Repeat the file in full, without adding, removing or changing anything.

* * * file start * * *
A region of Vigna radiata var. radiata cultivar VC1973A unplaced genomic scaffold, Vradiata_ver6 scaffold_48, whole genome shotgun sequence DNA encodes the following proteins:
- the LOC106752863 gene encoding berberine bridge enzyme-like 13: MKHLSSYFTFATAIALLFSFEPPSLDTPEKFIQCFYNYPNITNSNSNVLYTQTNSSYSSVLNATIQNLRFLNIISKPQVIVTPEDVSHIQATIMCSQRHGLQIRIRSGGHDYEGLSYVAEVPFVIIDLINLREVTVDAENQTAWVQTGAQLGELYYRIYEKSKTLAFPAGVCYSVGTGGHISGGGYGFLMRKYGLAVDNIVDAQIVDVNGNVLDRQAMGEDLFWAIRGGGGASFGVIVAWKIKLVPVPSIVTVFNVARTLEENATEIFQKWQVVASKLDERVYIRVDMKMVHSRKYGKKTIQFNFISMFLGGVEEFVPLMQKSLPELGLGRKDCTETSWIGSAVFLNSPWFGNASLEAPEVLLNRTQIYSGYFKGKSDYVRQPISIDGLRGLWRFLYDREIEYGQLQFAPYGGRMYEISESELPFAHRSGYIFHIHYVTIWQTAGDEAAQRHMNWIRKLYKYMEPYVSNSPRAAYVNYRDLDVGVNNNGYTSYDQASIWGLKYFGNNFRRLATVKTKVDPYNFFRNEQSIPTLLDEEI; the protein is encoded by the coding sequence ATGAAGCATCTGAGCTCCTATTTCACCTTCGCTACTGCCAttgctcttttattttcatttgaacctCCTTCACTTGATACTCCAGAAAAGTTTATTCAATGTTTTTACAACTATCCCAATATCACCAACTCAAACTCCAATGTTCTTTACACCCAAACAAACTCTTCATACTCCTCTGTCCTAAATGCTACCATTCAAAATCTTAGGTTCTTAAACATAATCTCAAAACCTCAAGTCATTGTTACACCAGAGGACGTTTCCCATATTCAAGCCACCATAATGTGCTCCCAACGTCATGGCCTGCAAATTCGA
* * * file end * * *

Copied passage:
A region of Vigna radiata var. radiata cultivar VC1973A unplaced genomic scaffold, Vradiata_ver6 scaffold_48, whole genome shotgun sequence DNA encodes the following proteins:
- the LOC106752863 gene encoding berberine bridge enzyme-like 13: MKHLSSYFTFATAIALLFSFEPPSLDTPEKFIQCFYNYPNITNSNSNVLYTQTNSSYSSVLNATIQNLRFLNIISKPQVIVTPEDVSHIQATIMCSQRHGLQIRIRSGGHDYEGLSYVAEVPFVIIDLINLREVTVDAENQTAWVQTGAQLGELYYRIYEKSKTLAFPAGVCYSVGTGGHISGGGYGFLMRKYGLAVDNIVDAQIVDVNGNVLDRQAMGEDLFWAIRGGGGASFGVIVAWKIKLVPVPSIVTVFNVARTLEENATEIFQKWQVVASKLDERVYIRVDMKMVHSRKYGKKTIQFNFISMFLGGVEEFVPLMQKSLPELGLGRKDCTETSWIGSAVFLNSPWFGNASLEAPEVLLNRTQIYSGYFKGKSDYVRQPISIDGLRGLWRFLYDREIEYGQLQFAPYGGRMYEISESELPFAHRSGYIFHIHYVTIWQTAGDEAAQRHMNWIRKLYKYMEPYVSNSPRAAYVNYRDLDVGVNNNGYTSYDQASIWGLKYFGNNFRRLATVKTKVDPYNFFRNEQSIPTLLDEEI; the protein is encoded by the coding sequence ATGAAGCATCTGAGCTCCTATTTCACCTTCGCTACTGCCAttgctcttttattttcatttgaacctCCTTCACTTGATACTCCAGAAAAGTTTATTCAATGTTTTTACAACTATCCCAATATCACCAACTCAAACTCCAATGTTCTTTACACCCAAACAAACTCTTCATACTCCTCTGTCCTAAATGCTACCATTCAAAATCTTAGGTTCTTAAACATAATCTCAAAACCTCAAGTCATTGTTACACCAGAGGACGTTTCCCATATTCAAGCCACCATAATGTGCTCCCAACGTCATGGCCTGCAAATTCGA